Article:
Tell Me An Ending is based on the idea of memory deletion and the various ways it could be used throughout society. I love speculative fiction, and the idea of parallels with Eternal Sunshine of The Spotless Mind brought this to the top of my list very quickly. If you delete a memory, how does that work for the people around you? How would you feel being offered the chance to bring back something you wanted to forget forever? And how much can you trust a decisions you made years ago?
Jo Harkin brings Nepenthe to life by dropping the reader straight into a new world on page 1. We begin with Noor, who interviews customers for Nepenthe to gather information after their memory deletions, and Louise, a doctor who performs the initial psychological assessments. The story also follows four main characters who have been impacted by memory deletions.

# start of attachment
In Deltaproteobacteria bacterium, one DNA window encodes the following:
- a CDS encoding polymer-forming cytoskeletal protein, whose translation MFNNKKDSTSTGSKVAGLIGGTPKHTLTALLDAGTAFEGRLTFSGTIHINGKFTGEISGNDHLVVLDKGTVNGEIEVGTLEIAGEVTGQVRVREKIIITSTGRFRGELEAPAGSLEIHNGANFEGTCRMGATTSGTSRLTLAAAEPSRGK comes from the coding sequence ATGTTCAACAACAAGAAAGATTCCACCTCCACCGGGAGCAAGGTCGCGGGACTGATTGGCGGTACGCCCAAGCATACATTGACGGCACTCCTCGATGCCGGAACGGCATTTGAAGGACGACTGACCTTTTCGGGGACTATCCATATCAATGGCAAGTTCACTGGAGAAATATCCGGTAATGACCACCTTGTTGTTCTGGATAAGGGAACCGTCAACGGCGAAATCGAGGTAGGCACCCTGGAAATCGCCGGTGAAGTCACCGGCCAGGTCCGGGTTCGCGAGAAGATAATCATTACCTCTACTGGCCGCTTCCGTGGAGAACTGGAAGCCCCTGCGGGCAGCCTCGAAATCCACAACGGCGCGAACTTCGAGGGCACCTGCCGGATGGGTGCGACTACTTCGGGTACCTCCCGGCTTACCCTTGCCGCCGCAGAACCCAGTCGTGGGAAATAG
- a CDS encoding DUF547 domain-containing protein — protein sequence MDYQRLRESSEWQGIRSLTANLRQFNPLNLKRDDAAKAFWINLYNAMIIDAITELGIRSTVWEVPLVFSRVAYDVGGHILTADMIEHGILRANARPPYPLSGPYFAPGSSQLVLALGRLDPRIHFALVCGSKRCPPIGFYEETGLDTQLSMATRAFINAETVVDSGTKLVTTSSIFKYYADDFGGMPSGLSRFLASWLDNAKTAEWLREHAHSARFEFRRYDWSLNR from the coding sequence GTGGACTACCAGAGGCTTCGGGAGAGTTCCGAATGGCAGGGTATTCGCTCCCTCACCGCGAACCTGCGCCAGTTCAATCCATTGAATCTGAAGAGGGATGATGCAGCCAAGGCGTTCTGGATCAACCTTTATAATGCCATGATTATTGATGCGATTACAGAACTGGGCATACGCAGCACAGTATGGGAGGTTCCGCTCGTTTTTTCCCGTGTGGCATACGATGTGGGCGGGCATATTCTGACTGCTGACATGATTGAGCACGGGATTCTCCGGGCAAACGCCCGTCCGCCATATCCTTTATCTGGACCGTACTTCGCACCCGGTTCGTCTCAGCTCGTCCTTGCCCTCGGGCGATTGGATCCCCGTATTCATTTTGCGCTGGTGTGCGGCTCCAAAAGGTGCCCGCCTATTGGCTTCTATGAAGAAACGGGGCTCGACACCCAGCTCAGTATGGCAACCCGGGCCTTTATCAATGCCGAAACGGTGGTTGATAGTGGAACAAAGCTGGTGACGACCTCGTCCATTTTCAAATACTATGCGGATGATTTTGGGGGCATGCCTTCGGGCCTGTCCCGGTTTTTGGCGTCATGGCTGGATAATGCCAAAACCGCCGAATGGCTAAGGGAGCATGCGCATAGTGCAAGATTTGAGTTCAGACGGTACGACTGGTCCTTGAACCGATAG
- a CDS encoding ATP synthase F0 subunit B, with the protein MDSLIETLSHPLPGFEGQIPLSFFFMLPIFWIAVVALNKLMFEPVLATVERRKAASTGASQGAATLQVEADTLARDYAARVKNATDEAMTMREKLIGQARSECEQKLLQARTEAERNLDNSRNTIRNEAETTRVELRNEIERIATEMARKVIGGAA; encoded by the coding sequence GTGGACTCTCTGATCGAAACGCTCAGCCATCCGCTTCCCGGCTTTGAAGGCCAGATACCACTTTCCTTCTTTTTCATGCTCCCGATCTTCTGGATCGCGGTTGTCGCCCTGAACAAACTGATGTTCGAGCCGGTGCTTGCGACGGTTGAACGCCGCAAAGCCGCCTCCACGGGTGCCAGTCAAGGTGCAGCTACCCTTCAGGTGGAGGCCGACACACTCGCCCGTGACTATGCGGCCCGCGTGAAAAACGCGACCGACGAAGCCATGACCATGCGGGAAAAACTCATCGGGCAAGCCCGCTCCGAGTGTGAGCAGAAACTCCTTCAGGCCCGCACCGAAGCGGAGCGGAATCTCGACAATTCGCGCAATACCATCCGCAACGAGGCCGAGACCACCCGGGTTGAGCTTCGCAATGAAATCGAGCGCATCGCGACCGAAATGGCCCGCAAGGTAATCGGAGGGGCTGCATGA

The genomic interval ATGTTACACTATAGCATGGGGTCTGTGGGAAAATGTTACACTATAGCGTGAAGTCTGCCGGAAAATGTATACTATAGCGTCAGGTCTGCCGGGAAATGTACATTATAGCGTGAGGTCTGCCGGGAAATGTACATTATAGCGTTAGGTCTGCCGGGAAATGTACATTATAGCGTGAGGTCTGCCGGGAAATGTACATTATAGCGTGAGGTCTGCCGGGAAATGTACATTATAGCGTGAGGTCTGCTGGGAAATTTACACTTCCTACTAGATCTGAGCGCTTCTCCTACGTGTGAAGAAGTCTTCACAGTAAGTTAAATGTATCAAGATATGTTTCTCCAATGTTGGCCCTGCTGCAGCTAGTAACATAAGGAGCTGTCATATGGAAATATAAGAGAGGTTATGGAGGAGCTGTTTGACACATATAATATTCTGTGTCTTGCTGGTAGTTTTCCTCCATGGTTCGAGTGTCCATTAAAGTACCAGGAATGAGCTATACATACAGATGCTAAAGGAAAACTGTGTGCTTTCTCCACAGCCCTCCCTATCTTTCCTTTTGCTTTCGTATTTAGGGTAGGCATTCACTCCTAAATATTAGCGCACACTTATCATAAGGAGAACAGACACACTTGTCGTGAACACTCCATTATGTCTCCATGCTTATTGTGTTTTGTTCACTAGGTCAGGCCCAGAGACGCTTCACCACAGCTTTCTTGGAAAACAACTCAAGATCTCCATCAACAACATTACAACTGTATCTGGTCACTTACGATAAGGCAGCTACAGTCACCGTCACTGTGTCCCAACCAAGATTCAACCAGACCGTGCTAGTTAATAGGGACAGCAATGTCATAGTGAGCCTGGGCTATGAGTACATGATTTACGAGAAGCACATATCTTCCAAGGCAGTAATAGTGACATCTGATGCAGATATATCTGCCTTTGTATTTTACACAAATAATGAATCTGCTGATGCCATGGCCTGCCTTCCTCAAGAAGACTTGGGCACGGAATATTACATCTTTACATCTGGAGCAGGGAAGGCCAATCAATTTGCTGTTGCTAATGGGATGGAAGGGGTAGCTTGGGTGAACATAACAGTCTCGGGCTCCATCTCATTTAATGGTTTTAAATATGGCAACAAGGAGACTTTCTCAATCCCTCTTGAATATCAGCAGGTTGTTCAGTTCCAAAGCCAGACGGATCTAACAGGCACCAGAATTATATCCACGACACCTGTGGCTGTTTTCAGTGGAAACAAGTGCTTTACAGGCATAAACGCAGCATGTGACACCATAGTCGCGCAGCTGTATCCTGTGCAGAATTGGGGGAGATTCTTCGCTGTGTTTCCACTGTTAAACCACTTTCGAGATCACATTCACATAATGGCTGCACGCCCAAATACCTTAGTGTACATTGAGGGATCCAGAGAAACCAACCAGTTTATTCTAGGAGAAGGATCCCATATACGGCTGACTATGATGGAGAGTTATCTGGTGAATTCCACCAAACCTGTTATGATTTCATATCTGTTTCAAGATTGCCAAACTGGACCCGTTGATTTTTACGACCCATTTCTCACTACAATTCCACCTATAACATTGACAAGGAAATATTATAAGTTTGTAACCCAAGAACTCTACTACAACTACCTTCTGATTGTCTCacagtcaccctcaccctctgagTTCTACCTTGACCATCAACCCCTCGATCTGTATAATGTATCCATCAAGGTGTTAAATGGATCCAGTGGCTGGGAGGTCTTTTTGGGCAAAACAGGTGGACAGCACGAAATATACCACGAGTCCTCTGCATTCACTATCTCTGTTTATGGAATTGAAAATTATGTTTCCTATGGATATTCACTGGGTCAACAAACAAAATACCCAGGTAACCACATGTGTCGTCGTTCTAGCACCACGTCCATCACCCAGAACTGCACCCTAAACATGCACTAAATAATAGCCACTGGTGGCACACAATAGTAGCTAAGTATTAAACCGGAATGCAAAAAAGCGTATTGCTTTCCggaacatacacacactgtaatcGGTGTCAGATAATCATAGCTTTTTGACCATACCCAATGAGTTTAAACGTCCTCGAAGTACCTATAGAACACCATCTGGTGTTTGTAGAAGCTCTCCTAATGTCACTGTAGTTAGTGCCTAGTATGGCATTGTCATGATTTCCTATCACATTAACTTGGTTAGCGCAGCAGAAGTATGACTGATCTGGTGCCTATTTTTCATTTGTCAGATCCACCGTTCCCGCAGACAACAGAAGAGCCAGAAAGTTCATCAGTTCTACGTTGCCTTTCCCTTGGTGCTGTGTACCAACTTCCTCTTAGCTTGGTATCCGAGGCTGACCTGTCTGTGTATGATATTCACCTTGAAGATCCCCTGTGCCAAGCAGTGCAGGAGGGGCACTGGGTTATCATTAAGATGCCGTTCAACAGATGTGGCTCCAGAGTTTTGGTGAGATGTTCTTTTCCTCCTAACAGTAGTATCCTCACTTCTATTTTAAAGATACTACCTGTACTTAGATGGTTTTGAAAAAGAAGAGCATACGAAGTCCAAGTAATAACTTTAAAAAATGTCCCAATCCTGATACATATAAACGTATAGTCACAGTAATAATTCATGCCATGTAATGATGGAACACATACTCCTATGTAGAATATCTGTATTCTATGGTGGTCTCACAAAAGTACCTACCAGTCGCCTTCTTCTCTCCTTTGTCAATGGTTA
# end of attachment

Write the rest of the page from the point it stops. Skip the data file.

The reader gets to know more about each character, but crucially not their reasons for deletion. This brings a better understanding of the complexity surrounding their choices when they are offered the opportunity to restore a memory that had been deleted. On a very basic level this appears to be a simple yes or no choice, but as we learn each character’s fate we realise how complex the moral dilemma really is. The procedure they opted for meant that even the deletion itself was kept a secret from their future selves, so the choice of yes or no could impact the rest of their life, and those closest to them in unknown ways. Exploring the importance of memory in identity, grief, and relationships; Tell Me An Ending brings some big themes to an accessible sci-fi thriller.
On the surface the premise of Nepenthe may seem appealing; helping people to delete the memories that are harmful to them. But dig a little deeper and Jo Harkin exposes the reality of the dystopian world that comes with it.
Tell Me An Ending will be published on May 12th. Get in touch with your local independent bookshop to pre-order!